Hey, did you hear? Grant Morrison did an interview with Brian Hiatt of Rolling Stone. And it’s been the talk of the comic book Internet for the past 24 hours, due to some rather blunt remarks on the state of the industry and some of his fellow comic creators, including former collaborator Mark Millar, who Morrison stated (jokingly, one assumes) that he’d like to hit in an automobile:
He still lives in Glasgow, is there a chance of bumping into him?
There’s a very good chance of running into him, and I hope I’m going 100 miles an hour when it happens.
He also turned his sights a bit on Acme Novelty Library‘s Chris Ware, saying that his work is beautiful but his “attitude stinks”:
I can appreciate someone like Chris Ware for his artistry, which I think is beautiful, but I think his attitude stinks, it just seems to be the attitude of somebody really privileged, and honestly, try living here, try living on an Indian reservation and shut up, and really seeing all that nihilistic stuff, it really makes me angry, it’s unhelpful to all of us, and it’s coming from people who have money and success to talk like that and bring those aspects of the way we live in favor of all the others, and it’s indefensible.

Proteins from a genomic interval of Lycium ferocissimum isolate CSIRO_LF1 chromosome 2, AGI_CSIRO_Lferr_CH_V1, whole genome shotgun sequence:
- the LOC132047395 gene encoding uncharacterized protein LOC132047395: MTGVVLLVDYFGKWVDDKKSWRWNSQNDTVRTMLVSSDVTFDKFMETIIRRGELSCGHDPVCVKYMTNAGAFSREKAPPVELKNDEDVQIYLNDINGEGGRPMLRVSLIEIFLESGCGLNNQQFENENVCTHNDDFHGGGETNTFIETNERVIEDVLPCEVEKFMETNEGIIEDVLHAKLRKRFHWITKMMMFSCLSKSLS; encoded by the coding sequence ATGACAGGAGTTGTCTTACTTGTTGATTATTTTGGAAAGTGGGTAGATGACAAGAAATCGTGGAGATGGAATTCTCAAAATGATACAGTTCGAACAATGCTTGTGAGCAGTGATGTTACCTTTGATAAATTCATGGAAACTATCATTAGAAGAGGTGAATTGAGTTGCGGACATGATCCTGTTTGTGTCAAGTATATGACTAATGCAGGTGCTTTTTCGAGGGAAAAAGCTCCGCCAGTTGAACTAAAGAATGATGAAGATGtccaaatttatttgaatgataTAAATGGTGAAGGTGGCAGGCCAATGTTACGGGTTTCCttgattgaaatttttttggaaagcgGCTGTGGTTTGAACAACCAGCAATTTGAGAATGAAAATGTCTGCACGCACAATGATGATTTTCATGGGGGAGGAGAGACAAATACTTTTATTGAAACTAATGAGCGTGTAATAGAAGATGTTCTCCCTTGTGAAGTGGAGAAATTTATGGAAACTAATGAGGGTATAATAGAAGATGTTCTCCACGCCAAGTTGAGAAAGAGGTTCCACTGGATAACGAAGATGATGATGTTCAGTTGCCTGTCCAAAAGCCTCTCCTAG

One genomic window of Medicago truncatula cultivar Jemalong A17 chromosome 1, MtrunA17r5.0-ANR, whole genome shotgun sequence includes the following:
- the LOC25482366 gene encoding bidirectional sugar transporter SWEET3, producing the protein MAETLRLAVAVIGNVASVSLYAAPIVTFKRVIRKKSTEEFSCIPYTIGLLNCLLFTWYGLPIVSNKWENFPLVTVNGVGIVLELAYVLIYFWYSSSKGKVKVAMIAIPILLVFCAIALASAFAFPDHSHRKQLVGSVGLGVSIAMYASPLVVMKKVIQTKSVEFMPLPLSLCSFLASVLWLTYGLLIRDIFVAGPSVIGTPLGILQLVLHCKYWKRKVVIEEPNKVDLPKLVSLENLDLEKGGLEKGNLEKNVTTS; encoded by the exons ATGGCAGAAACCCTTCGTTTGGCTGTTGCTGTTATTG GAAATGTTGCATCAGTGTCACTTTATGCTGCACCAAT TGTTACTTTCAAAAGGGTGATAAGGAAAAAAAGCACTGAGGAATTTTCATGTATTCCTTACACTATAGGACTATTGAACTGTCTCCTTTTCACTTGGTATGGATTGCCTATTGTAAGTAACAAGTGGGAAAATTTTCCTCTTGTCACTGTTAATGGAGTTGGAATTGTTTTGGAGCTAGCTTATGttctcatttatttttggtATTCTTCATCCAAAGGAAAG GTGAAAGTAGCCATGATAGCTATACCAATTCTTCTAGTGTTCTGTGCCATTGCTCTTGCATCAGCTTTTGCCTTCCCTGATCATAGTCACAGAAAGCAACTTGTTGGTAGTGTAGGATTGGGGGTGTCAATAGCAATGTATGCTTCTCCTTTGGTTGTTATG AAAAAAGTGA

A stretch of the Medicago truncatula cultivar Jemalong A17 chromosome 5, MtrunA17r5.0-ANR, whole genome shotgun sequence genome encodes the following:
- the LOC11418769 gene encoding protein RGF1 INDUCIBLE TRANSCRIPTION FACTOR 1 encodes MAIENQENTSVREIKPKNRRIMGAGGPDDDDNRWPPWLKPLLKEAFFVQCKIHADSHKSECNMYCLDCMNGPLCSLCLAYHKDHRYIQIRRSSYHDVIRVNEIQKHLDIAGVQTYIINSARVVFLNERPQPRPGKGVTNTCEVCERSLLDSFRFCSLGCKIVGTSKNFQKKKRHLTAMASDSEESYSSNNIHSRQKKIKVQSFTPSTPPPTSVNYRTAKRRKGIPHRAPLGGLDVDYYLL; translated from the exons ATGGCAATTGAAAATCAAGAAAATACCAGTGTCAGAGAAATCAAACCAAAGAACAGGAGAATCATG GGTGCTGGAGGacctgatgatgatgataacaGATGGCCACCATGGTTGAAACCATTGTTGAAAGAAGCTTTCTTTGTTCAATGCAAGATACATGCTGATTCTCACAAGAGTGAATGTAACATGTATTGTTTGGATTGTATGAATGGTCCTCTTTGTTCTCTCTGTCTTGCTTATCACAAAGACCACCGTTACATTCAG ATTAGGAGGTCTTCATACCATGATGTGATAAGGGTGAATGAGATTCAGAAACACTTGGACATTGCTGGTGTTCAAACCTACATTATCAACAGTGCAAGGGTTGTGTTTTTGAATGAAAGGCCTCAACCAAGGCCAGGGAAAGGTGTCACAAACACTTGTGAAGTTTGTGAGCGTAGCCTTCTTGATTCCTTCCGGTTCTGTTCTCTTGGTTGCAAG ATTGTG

As harsh as he might have been on them, the most pointed words in the Q&A were for the comic book industry as a whole, which he says has a feeling of “going off the rails.”
Do you think this is the death spiral?
Yeah. I kind of do, but again, you can always be wrong. There’s a real feeling of things just going off the rails, to be honest. Superhero comics. The concept is quite a ruthless concept, and it’s moved on, and it’s kind of abandoned, the first-stage rocket.
No matter what your stance is on Morrison’s comments, it’s encouraging to see a mainstream publication go in-depth into comic book industry issues in an interview, rather than the usual, generic, “Pow! Bam! Superman is flying back to where it all started — no, not his home planet Krpyton, but a brand-new Action Comics #1! And this time, he’s exchanging his trademark red underwear for a t-shirt and jeans!” The whole interview, including comments on Identity Crisis and Alan Moore’s use of rape in comics, is here.